A poster child for the wildland-urban interface
The work of Tim Cooney, who has exhaustively researched and documented Aspen’s historical tentacles, is a wonder to behold. At Aspen Journalism, in collaboration with Aspen Daily News, we’ve published at least 17 of his pieces going back to 2015.
Each typically 4,000 words in length or more, Cooney combs through historical newspaper accounts going back nearly 140 years and hunts down other primary documents to weave lively and nuanced narratives that put you in the shoes of the men and women who made Aspen the place it is today.
Some of my favorites include his stories about the “public tramway” that hauled silver ore from Aspen Mountain at the height of the Victorian-era mining boom, the 1950 FIS World Championships that put Aspen on the map as a ski town and plans to build ski areas in Little Annie Basin and around Hayden Peak that were never realized. He also authored a painstaking, contextual reconstruction of the 1984 avalanche that claimed the lives of three ski patrollers in Highland Bowl.
Cooney struck again this week — with a two-part story in Sunday and Monday’s Daily News — telling the tale of the critical role the Hunter Creek corridor adjoining town has played throughout the community’s history. What stuck with me about the story is how the area has always been a venue where the wants and needs of the town below have played out. That’s been true since homesteaders established some of the upper valley’s first ranches and timber mills, as prospectors dug for wealth, as the city harnessed the creek for water and power, and when development interests drew up a 700-home subdivision with its own ski lift hitting the north slope of Smuggler Mountain. The area is the poster child — talented, gifted and also oftentimes troubled — of the wildland-urban interface.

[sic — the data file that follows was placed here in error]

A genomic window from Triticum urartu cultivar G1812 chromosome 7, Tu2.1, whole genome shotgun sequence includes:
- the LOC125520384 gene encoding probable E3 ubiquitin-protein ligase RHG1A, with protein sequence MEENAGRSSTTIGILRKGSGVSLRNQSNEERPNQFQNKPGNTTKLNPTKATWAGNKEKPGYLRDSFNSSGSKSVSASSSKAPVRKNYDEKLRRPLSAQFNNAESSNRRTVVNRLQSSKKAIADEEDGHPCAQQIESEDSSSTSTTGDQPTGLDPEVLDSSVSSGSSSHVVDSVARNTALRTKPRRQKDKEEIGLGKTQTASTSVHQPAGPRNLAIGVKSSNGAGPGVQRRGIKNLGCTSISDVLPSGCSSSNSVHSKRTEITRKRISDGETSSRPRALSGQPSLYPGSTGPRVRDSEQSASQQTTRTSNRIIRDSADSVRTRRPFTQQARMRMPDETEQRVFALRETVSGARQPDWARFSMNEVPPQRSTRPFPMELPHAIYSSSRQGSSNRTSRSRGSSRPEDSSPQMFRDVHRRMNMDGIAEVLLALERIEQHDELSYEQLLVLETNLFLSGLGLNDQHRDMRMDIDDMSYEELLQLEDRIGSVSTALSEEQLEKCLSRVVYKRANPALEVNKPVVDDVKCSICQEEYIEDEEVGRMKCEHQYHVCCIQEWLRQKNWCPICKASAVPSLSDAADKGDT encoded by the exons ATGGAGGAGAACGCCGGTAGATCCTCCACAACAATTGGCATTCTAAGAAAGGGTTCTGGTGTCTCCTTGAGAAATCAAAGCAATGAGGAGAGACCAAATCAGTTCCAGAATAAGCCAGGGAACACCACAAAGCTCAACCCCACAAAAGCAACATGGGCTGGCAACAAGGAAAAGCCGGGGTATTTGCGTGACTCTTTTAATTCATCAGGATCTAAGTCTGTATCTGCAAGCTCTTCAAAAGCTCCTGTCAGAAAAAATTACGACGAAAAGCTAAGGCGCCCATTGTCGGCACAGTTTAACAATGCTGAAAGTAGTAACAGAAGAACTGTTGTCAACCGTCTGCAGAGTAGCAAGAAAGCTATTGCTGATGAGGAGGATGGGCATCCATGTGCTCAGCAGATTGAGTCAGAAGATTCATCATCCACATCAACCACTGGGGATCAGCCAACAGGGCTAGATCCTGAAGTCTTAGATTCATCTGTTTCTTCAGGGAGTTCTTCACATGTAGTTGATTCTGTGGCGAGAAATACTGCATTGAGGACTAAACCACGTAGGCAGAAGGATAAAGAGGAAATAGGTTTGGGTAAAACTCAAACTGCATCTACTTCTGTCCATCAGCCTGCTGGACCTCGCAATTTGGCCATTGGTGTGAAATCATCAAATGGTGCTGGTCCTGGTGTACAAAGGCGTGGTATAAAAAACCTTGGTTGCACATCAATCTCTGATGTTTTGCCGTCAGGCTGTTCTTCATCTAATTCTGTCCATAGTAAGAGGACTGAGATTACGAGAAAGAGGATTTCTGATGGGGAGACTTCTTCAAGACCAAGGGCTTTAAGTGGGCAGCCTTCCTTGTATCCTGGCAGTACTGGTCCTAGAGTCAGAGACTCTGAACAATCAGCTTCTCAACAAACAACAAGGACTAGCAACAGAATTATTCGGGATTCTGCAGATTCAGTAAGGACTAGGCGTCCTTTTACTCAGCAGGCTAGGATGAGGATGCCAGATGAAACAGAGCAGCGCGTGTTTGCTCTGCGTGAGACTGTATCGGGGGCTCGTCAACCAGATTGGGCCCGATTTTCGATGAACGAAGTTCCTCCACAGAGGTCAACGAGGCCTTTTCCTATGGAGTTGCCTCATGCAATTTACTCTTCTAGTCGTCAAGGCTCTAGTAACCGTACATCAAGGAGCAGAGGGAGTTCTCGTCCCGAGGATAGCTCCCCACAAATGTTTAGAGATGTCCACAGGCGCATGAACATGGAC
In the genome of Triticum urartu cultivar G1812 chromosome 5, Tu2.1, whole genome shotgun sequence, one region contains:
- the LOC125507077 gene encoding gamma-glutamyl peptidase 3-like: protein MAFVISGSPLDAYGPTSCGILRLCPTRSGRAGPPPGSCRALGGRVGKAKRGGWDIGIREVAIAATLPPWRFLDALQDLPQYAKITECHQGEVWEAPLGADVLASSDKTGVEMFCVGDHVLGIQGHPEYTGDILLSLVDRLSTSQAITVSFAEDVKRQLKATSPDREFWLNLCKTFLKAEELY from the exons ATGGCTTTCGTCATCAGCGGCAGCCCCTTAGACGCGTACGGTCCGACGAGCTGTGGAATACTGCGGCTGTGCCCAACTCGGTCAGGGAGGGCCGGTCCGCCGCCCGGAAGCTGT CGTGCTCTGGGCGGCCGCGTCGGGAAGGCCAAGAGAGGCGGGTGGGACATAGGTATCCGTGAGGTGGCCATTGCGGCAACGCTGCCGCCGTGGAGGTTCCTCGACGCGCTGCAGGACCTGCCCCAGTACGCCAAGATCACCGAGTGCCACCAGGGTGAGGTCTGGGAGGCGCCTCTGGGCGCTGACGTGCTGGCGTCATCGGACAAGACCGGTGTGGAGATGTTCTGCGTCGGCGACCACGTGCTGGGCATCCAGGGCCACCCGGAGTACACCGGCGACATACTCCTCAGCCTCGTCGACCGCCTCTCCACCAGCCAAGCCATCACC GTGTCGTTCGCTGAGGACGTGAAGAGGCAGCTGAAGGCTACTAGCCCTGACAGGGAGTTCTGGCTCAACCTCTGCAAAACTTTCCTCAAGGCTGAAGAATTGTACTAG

Cooney’s accounting stopped short of the news of the last decade coming out of the valley, which is now perhaps the busiest, most accessible recreation zone on the Aspen map. I think it’s not a coincidence, however, that an area with such a history of scheming and innovation would be the subject of one of the more remarkable public lands management collaborations to arise.
The Hunter-Smuggler Mountain Cooperative Plan of 2014 refers to an effort by the White River National Forest, the city of Aspen and Pitkin County open space programs and nonprofit environmental groups to define a vision and outline new cohesive management strategies for nearly 5,000 acres of heavily used public lands crossing jurisdictional boundaries. Aspen Journalism covered that planning process, including two extensive pieces by Paul Andersen, tapping into questions of the purpose and value of the proposed outcomes. It’s interesting to think about the legacy of that process today in the context of the history Cooney lays out. One thing is clear: There will always be a new project to work on in the Hunter Creek Valley.